5. Hook up the multimeter to the battery set it to DC volts and start the engine if multimeter falls below 9.0 volts while cranking you need to perform a proper load test on the battery and replace if necessary.
6. With the engine running at 3600 RPM, the battery should read 14.3-14.7 volts if not continue tests.
7. Unplug the voltage regulator from the alternator at crankcase by the front of the primary cover.
8. To test the voltage regulator go to https://www.youtube.com/watch?v=F8EjV0IjW9Q
9. With the multimeter set to the ohms scale, with one lead grounded, touch an alternator pin ohmmeter should read infinity, if not replace the stator.
10. With both leads touching alternator pins, multimeter should read 0.1 to 0.2 ohms on 1989 and later models. 0.2 to 0.4 ohms 1988 and earlier models, if not replace the stator.
11. With the multimeter set on AC volts scale, both leads touching alternator pins multimeter should read 16 to 20 volts AC for every 1000 RPM'S 1989 and later and 19 to 26 volts AC for every 1000 RPM. If not replace the rotor.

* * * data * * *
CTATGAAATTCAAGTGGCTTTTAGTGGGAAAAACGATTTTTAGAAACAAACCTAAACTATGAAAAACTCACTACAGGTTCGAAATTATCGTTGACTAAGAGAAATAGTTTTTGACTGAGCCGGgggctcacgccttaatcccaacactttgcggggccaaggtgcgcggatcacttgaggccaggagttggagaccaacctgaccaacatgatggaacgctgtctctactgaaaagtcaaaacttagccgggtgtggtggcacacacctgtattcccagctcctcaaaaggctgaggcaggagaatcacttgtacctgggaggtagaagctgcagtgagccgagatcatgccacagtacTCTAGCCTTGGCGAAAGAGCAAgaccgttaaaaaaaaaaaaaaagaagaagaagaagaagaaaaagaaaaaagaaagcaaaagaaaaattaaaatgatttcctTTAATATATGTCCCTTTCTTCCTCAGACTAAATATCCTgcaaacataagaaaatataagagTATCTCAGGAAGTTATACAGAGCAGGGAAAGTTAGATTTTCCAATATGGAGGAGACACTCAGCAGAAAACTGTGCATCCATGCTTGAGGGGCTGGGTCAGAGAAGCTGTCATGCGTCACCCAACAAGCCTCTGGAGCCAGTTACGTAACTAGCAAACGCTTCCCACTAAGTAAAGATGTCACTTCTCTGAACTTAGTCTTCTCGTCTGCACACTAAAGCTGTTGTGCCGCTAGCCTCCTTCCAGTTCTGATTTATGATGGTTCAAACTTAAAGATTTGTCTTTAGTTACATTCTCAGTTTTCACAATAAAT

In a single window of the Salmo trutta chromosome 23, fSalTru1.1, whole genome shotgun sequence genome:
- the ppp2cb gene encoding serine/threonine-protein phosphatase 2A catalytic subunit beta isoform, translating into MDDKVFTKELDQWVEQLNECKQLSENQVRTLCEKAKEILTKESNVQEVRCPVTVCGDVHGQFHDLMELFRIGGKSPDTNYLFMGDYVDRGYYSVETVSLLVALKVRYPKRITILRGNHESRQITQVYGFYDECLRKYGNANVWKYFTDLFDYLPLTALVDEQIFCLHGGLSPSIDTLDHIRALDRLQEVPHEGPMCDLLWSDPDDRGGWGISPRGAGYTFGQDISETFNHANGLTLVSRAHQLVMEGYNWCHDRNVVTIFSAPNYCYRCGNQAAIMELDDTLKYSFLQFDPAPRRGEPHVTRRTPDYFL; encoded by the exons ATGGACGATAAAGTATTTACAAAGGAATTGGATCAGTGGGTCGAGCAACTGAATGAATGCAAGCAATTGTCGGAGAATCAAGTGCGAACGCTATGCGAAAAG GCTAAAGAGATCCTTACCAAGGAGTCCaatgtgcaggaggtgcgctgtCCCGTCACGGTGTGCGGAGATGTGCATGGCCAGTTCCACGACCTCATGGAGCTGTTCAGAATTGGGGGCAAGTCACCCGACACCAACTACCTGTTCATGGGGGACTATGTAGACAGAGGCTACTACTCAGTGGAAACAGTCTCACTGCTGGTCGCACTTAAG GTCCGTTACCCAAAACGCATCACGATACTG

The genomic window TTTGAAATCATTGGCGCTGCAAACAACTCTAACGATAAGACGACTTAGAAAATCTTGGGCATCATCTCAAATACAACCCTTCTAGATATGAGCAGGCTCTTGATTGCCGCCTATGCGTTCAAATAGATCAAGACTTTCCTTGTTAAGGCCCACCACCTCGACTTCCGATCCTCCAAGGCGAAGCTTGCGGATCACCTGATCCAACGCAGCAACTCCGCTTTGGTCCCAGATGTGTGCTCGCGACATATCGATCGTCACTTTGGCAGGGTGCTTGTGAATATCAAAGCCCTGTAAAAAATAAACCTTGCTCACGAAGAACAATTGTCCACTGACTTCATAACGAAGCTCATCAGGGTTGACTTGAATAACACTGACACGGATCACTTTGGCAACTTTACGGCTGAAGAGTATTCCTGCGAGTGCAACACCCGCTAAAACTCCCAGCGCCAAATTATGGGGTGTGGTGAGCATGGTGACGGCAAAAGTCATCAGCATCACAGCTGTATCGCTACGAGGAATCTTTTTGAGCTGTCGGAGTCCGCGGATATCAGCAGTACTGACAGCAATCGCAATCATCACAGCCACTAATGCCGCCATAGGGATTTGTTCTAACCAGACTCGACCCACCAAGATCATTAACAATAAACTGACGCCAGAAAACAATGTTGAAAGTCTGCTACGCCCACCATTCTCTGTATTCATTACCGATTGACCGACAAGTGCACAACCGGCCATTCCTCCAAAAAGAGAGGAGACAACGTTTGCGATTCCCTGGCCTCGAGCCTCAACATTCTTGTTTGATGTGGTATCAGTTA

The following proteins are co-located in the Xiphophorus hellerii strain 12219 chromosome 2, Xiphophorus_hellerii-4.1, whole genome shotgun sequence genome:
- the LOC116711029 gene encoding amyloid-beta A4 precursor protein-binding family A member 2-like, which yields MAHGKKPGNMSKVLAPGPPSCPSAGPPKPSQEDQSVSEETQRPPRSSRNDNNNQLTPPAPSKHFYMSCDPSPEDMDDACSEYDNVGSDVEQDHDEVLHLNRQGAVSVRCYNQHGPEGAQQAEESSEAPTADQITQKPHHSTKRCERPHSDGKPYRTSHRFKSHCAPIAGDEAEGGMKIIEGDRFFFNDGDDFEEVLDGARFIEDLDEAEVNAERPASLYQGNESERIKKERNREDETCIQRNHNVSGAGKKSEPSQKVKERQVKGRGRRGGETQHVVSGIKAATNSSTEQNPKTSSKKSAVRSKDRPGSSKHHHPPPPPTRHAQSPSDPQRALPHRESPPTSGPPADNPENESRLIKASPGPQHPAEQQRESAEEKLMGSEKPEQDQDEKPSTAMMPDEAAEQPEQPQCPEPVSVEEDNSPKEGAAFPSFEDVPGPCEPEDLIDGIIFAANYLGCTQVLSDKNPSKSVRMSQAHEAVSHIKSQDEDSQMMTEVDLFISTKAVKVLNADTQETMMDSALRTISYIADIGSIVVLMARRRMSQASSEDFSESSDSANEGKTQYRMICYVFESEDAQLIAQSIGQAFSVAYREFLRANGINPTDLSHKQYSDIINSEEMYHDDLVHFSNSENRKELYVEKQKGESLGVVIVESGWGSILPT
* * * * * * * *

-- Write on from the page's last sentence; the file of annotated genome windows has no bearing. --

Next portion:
12. Check for excessive wattage load from the headlight
For more information about your issue and valuable "FREE" downloads that you will need for viewing or printing please click on the blue links below. Good luck and have a wonderful day. How to do Parasitic Battery Drain Test Testing Your Battery for Parasitic Load How to Find Parasitic Battery Drain How to diagnose fix parasitic draw on your motorcycle The BEST Way TO Perform Parasitic Draw Test
Heritage Day is a South African public holiday celebrated on 24 September. On this day, South Africans are encouraged to celebrate their culture and the diversity of their beliefs and traditions, in the wider context of a nation that belongs to all its people. WikipediaDate: Tuesday, September 24, 2019 Observed by: South AfricansPeople also search for